The Monroe Institute’s five-day Guidelines program (assisting people to get into touch with guidance in their everyday lives) includes on its schedule of activities two designated speakers, celebrated remote viewer Joe McMoneagle on Monday night, then me on Wednesday night. So, last night I drove down and spoke to the class, beginning a little after 7:30 and leaving (after a little socializing) at 10:30.
As always, before I began I felt an undercurrent of nervousness — not acute, but persistent — because I do not prepare a talk except in the loosest way. If you want to stay in the moment, which is how I find that I can connect best with people, prepared remarks can get in the way. Besides, as I always tell them, I don’t regard myself as the entertainment and them as the audience, but instead I think of it as us thinking together. That means staying in the moment.
Last May, when I taught my weekend program there, at one point I heard someone refer to their ordinary life as “the real world,” and I took issue with that, pointing out that it was only in the safe protected environment of a program in the TMI environment that many of them felt safe to express who they really are, what they really believe, as opposed to society’s rigid if incorrect assumptions. That being so, which one should be called the unreal world, the place where they could fully interact as they are, or the place where they feel they need to hide, interacting with others who are also hiding?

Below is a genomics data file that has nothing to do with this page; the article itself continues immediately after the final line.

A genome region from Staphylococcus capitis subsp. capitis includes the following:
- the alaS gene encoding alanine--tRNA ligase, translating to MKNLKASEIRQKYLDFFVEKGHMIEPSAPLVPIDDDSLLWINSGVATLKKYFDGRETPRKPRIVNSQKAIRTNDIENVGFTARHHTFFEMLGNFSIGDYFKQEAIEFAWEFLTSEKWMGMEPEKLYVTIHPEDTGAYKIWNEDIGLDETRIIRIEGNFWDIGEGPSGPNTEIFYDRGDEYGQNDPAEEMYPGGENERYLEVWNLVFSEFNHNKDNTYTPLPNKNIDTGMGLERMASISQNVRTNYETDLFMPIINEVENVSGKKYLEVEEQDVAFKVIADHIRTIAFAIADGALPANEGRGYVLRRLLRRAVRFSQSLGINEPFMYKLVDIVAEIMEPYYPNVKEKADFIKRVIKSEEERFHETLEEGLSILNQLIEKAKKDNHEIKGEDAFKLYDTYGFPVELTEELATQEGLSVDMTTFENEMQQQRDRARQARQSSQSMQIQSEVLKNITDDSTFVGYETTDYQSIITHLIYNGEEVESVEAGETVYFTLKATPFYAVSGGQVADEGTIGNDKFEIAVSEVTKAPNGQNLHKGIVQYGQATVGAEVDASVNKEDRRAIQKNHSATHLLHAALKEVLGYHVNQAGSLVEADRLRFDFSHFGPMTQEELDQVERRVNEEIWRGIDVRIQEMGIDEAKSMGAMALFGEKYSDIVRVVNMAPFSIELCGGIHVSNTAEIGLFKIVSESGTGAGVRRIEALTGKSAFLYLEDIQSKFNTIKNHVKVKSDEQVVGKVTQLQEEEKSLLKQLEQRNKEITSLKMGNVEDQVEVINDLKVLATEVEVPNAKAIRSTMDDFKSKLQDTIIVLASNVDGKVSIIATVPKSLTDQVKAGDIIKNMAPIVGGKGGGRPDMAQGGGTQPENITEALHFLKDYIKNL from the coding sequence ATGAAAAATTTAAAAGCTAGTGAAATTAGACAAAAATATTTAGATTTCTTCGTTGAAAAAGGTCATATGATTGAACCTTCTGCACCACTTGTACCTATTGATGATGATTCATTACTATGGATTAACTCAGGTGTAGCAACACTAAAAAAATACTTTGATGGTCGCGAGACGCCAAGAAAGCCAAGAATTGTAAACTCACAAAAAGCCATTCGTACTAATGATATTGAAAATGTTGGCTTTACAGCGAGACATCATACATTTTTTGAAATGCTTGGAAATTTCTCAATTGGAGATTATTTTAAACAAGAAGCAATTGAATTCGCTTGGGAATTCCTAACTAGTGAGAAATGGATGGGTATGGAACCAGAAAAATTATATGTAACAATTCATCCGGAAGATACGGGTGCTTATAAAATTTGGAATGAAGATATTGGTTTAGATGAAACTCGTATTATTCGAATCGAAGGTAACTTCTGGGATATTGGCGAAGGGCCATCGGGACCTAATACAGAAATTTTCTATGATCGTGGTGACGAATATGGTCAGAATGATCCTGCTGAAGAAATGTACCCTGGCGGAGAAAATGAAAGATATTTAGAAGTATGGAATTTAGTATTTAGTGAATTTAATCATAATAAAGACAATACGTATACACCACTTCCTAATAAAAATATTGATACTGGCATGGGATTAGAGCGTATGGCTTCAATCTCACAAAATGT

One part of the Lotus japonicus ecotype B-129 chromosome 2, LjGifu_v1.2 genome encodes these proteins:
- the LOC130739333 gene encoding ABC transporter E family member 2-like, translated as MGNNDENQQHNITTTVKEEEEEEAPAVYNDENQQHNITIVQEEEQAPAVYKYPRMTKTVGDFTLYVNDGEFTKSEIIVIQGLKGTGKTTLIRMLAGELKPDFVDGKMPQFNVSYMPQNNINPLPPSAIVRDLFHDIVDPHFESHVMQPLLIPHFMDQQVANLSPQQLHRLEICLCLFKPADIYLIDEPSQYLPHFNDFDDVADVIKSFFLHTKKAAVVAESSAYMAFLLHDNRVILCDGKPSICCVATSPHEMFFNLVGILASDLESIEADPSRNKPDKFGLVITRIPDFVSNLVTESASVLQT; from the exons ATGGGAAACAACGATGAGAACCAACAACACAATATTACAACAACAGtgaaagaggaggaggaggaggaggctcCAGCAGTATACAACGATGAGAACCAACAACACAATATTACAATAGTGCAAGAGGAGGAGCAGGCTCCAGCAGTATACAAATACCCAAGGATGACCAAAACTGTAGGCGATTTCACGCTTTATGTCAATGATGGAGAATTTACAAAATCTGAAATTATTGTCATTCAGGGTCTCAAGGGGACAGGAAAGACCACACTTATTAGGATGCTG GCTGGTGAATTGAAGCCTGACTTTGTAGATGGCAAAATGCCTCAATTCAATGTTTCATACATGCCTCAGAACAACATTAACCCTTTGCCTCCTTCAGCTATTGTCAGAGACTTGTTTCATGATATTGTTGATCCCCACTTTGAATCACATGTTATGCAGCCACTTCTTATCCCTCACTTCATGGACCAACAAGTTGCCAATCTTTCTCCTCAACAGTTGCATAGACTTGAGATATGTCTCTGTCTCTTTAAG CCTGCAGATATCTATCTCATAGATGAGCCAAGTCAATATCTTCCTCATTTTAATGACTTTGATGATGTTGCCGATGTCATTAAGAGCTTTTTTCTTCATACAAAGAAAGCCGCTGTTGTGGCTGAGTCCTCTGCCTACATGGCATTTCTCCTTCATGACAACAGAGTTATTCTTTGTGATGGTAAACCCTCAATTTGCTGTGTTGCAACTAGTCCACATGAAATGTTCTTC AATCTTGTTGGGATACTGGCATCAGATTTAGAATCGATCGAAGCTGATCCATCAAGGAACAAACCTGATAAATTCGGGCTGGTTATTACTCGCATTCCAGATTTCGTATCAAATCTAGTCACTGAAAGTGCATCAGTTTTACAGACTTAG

So, here in the real world of a TMI course, I did what I could to give them the benefit of what I had learned through 25 years of trial and error. In other words, through 25 years of making mistakes and learning from them. I handed out the crib sheet I had developed for my weekend course, listing the bad models, bad habits, and useless questions that hamper our everyday ability to experience guidance, and gave them my book A Place to Stand, transcripts of the ten black-box sessions that laid the groundwork for everything that has followed.
Yak, yak, yak, all about me. That’s what it felt like, as I gave them my personal history, especially the work I did with Rita Warren and what we learned from it. But then we moved from focusing on me to what should always be the real focus of the talk, them. As always, it was highly interesting. I learn at least as much from people’s questions (because of the need to respond) as they do from my answers, I often think.
So today they move into the final day of their course, then off to the Unreal World, while I prepare for the Discovery course (using Mind Mirror) that begins Saturday night.
Life is good.